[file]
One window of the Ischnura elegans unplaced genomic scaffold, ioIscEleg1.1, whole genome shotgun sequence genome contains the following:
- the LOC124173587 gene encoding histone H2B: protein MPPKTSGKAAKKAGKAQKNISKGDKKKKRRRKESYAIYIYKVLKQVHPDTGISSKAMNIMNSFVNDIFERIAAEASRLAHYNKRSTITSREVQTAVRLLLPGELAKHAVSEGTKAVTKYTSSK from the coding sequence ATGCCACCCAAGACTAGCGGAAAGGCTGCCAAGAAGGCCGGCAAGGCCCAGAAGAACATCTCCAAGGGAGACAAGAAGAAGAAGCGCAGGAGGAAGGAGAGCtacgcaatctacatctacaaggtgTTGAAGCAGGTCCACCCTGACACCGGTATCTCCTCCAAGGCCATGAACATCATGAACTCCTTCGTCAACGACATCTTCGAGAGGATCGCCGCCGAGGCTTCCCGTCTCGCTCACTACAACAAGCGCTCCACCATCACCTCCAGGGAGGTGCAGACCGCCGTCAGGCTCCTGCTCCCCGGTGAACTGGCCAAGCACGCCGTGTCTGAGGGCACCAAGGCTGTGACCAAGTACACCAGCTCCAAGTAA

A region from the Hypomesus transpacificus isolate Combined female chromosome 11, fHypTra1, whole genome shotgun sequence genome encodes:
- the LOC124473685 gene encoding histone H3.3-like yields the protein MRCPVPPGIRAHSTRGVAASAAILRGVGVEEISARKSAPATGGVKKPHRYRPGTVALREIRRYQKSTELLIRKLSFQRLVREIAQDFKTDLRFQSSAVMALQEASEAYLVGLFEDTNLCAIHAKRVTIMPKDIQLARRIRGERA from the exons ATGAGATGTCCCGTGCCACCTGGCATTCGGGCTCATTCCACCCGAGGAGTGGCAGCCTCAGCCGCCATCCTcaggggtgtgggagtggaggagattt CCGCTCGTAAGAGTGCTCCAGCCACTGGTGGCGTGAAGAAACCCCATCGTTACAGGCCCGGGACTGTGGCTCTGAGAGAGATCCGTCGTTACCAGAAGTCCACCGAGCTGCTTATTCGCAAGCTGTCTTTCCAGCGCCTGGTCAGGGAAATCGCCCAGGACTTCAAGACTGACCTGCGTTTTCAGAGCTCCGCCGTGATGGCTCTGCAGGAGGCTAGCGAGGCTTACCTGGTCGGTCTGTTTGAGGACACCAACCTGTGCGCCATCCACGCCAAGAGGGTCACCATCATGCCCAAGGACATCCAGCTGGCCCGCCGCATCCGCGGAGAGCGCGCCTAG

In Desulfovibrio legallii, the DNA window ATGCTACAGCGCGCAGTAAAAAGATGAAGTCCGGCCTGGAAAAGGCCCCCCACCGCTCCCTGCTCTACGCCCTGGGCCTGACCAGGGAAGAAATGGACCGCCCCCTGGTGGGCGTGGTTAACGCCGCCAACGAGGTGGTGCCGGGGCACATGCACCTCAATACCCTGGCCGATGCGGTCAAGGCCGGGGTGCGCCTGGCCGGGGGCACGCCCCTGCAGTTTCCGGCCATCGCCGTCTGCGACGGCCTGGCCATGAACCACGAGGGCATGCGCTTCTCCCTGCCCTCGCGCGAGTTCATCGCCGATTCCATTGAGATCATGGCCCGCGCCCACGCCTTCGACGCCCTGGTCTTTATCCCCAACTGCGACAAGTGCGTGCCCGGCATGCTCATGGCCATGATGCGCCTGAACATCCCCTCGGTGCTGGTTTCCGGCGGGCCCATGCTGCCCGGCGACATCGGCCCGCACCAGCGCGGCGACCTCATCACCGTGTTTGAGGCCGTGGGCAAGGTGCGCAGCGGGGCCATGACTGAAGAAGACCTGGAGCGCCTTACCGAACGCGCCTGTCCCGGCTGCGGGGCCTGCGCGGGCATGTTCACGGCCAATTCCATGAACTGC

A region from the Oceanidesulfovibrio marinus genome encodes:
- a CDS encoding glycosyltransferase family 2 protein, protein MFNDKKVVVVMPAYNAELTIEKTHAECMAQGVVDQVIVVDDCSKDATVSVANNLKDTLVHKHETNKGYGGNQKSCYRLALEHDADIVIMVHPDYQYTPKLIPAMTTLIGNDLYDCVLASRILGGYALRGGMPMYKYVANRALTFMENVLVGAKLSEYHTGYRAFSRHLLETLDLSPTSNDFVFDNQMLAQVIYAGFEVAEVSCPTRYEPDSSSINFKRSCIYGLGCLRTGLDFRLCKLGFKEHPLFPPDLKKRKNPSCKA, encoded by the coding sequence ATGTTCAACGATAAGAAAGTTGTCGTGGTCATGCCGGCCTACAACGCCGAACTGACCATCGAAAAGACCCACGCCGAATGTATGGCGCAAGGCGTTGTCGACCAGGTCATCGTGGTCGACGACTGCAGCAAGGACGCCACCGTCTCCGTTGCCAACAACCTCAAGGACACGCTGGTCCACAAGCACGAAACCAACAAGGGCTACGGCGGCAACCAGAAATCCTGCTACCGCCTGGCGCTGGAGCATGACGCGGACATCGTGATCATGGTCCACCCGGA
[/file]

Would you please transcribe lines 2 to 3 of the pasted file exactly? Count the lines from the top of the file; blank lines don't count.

- the LOC124173587 gene encoding histone H2B: protein MPPKTSGKAAKKAGKAQKNISKGDKKKKRRRKESYAIYIYKVLKQVHPDTGISSKAMNIMNSFVNDIFERIAAEASRLAHYNKRSTITSREVQTAVRLLLPGELAKHAVSEGTKAVTKYTSSK from the coding sequence ATGCCACCCAAGACTAGCGGAAAGGCTGCCAAGAAGGCCGGCAAGGCCCAGAAGAACATCTCCAAGGGAGACAAGAAGAAGAAGCGCAGGAGGAAGGAGAGCtacgcaatctacatctacaaggtgTTGAAGCAGGTCCACCCTGACACCGGTATCTCCTCCAAGGCCATGAACATCATGAACTCCTTCGTCAACGACATCTTCGAGAGGATCGCCGCCGAGGCTTCCCGTCTCGCTCACTACAACAAGCGCTCCACCATCACCTCCAGGGAGGTGCAGACCGCCGTCAGGCTCCTGCTCCCCGGTGAACTGGCCAAGCACGCCGTGTCTGAGGGCACCAAGGCTGTGACCAAGTACACCAGCTCCAAGTAA

A region from the Hypomesus transpacificus isolate Combined female chromosome 11, fHypTra1, whole genome shotgun sequence genome encodes: